Test scenarios for overlapping amplicon design. Two test scenarios were created with simulated reads, consisting of three clones (a) and five clones (b). Each line represents a clone having different variants (numbered squares), scattered over multiple sections of amplicon design (see Fig. 2)

Table 2

Test of simulated data with overlapping amplicons

Test

Clone variants

Default

Infer relationships

%

Hits

%

Hits

A

1

23.8

5

 

3

23.8

5

 

1, 3*

14.3

3

28.6

2

 

1, 2

4.8

1

 

2

4.8

1

 

2, 3

4.8

1

 

1, 2, 3*

14.3

1

B

3*

43.8

21

37.5

6

 

2*

37.5

18

31.3

5

 

2, 3

8.3

4

 

3, 4

8.3

4

 

2, 4

8.3

4

 

4

6.3

3

 

1, 4

2.1

1

 

1, 3

2.1

1

 

1, 2

2.1

1

 

2, 3, 4*

18.8

3

 

1, 2, 3, 4*

6.3

1

Comparison of using the infer relationship option to detect haplotypes that are scattered over multiple amplicons. The column clone variants holds a list of variants (numbered according to Fig. 3, design of the test cases) where “1, 3” means that the clone has variant 1 and variant 3. Default analysis yields just occurring haplotypes on simple amplicons while ticking the checkbox for inferring haplotypes manages to identify the connected variants. If clone was not detected it is marked with a dash (–), true haplotypes (used for simulation) are marked with a star (*)

Besides, we used GemSIM to simulate 100 k reads (l = 600) for a short (924 bp) fragment of E. coli using the profile for 454 data [10]. In total 26 test cases had 133 different haplotypes (min. 3, max. 8 haplotypes with each up to 9 variants, avg. 4.2 variants). We included multiple clones (haplotypes) that were created by the GemSIM software (GemHaps.py) along with sequencing errors. After alignment with CLC GWB the cFinder detected all haplotypes. Using the absolute number of reads detected the estimated percentages correlated with R2 = 0.96 that is nearly linear. The deviation can be related to the high number of errors included in the 454 profile. Figure 4 displays a scatterplot visualizing the simulated and detected percentages.
Fig. 4

Scatterplot of simulated reads. The frequencies of clones were plotted against the actual detected frequencies. One dot represents one clone, perfect matches are on the red line

Conclusion

cFinder is easy to use and quickly identifies and quantifies clones in a mixed sequencing result this discriminates the cFinder from other software products. Overall, all clones and their frequencies are designated with a minimum of user interaction. The tool can be used for data analysis for research as published in [8]. Both alignment types (AVA and CLC) showed a similar performance, supported the previous manual findings, and could even refine them in some cases. The simulation experiment confirms the high accuracy. Thus, our cFinder is completely independent from any alignment tool or settings, allowing for a maximum of flexibility for a specific application.

Availability and requirements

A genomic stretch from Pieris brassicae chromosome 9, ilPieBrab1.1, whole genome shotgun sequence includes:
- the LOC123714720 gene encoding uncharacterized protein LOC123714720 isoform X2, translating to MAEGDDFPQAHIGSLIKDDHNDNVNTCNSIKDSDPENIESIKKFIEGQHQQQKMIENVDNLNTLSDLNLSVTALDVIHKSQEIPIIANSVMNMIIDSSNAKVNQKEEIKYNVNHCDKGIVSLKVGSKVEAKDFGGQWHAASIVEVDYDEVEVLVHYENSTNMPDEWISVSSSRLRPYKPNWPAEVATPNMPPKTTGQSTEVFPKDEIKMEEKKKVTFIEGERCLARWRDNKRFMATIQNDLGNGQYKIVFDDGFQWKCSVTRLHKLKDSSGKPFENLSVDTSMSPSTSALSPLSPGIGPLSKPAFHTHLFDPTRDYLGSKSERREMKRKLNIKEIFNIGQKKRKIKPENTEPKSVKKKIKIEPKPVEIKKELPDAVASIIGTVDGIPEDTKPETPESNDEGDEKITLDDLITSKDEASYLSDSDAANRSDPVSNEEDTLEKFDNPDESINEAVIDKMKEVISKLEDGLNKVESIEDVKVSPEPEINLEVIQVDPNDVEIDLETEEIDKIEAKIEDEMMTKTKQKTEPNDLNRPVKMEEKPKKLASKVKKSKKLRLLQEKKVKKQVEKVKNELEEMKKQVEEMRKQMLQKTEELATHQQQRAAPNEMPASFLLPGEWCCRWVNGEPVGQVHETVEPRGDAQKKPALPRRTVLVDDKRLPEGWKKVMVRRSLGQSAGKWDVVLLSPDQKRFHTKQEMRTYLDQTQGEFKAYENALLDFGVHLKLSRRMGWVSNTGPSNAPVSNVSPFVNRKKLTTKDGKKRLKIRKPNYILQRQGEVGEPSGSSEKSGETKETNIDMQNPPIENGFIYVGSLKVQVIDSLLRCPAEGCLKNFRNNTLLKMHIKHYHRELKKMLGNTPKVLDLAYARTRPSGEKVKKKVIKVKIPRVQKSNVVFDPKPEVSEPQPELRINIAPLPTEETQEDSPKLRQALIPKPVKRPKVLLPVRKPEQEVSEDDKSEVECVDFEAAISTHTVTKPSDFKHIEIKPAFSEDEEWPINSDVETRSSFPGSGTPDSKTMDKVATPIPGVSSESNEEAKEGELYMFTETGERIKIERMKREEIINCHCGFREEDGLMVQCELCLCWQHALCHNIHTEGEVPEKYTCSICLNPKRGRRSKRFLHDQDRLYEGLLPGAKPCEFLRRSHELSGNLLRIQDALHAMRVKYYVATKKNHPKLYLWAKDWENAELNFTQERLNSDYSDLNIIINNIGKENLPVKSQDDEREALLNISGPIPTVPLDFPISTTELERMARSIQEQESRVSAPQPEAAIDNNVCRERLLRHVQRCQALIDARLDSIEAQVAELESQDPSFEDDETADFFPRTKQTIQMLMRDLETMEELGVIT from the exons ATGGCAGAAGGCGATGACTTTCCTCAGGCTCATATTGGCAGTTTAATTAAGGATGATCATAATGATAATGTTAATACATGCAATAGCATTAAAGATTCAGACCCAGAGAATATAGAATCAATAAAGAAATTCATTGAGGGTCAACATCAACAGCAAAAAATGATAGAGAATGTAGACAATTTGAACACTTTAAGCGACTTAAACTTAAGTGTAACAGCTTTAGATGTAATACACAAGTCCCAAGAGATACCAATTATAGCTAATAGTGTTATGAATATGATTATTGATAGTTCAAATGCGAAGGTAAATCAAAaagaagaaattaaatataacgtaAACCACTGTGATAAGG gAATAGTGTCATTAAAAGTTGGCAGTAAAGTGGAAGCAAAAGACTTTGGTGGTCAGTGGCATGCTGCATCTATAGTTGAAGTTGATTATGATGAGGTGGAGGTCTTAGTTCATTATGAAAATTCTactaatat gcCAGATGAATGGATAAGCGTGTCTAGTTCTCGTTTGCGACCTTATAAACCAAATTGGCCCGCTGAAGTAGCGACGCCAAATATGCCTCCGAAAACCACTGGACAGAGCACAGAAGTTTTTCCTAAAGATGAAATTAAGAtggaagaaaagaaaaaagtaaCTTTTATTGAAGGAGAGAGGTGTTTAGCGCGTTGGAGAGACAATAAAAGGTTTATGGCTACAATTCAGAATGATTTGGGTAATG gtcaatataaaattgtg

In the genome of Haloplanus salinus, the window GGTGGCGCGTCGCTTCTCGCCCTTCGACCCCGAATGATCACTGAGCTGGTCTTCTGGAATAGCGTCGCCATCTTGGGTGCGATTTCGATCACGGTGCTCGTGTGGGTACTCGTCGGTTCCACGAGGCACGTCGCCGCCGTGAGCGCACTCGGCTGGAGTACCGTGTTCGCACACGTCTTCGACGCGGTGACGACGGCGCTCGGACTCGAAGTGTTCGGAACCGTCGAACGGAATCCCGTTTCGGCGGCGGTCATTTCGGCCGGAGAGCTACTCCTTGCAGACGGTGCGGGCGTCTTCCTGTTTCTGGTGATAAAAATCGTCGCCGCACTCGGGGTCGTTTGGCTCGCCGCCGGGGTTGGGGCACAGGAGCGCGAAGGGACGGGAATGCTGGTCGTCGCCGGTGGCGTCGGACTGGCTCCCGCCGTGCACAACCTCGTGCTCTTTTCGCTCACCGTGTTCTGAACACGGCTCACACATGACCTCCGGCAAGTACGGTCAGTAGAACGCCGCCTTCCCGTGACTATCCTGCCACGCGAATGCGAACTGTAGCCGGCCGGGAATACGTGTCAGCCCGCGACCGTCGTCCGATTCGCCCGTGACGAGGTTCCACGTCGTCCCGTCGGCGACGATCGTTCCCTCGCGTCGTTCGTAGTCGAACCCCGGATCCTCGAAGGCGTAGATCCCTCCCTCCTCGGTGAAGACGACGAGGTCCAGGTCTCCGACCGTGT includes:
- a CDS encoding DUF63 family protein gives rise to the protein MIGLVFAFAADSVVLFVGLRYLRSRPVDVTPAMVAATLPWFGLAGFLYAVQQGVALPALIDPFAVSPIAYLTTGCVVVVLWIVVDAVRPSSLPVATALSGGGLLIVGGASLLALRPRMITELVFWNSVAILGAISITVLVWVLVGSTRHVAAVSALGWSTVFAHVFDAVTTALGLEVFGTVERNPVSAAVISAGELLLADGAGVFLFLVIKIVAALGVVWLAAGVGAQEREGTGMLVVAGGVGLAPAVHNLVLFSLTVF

• Project name: cFinder.

  • Availability (including test data): http://sourceforge.net/projects/cfinder/.

  • Operating system(s): Windows.

  • Programming language: C#.

  • Other requirements: .NET 4.0 or higher.

  • License: GNU GPL v3.0

  • Any restrictions for commercial usage: license needed.

Abbreviations

NGS: 

next-generation sequencing

DNA: 

deoxyribonucleic acid

AVA: 

GS Amplicon Variant Analyzer

GS: 

genome sequencer

GWB: 

genomics workbench

COSMIC: 

catalogue of somatic mutations in cancer

SAM: 

sequence alignment/map format

Declarations

Authors’ contributions

NN implemented part of the software, performed analysis and wrote the manuscript. JH wrote source code and performed tests. AB and KW performed manual analysis and critically reviewed the manuscript. SD significantly contributed to the infer relationships algorithm. JP and CG designed the concept and critically reviewed the manuscript. TL and SP contributed to the testing phase. PV contributed to the concept of the algorithm. All authors read and approved the final manuscript.

Acknowledgements

This work was supported by the Austrian Science Fund (FWF), SFB Grants F4704-B20 and F4705-B20.

Compliance with ethical guidelines

Competing interests The authors declare that they have no competing interests.

Open AccessThis article is distributed under the terms of the Creative Commons Attribution 4.0 International License (http://creativecommons.org/licenses/by/4.0/), which permits unrestricted use, distribution, and reproduction in any medium, provided you give appropriate credit to the original author(s) and the source, provide a link to the Creative Commons license, and indicate if changes were made. The Creative Commons Public Domain Dedication waiver (http://creativecommons.org/publicdomain/zero/1.0/) applies to the data made available in this article, unless otherwise stated.

Authors’ Affiliations

(1)
Red Cross Transfusion Service for Upper Austria
(2)
University of Applied Sciences Upper Austria
(3)
Children’s Cancer Research Institute
(4)
Division of Hematology and Hemostaseology, Department of Medicine I, Ludwig Boltzmann Cluster Oncology, Medical University of Vienna

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Copyright

© Niklas et al. 2015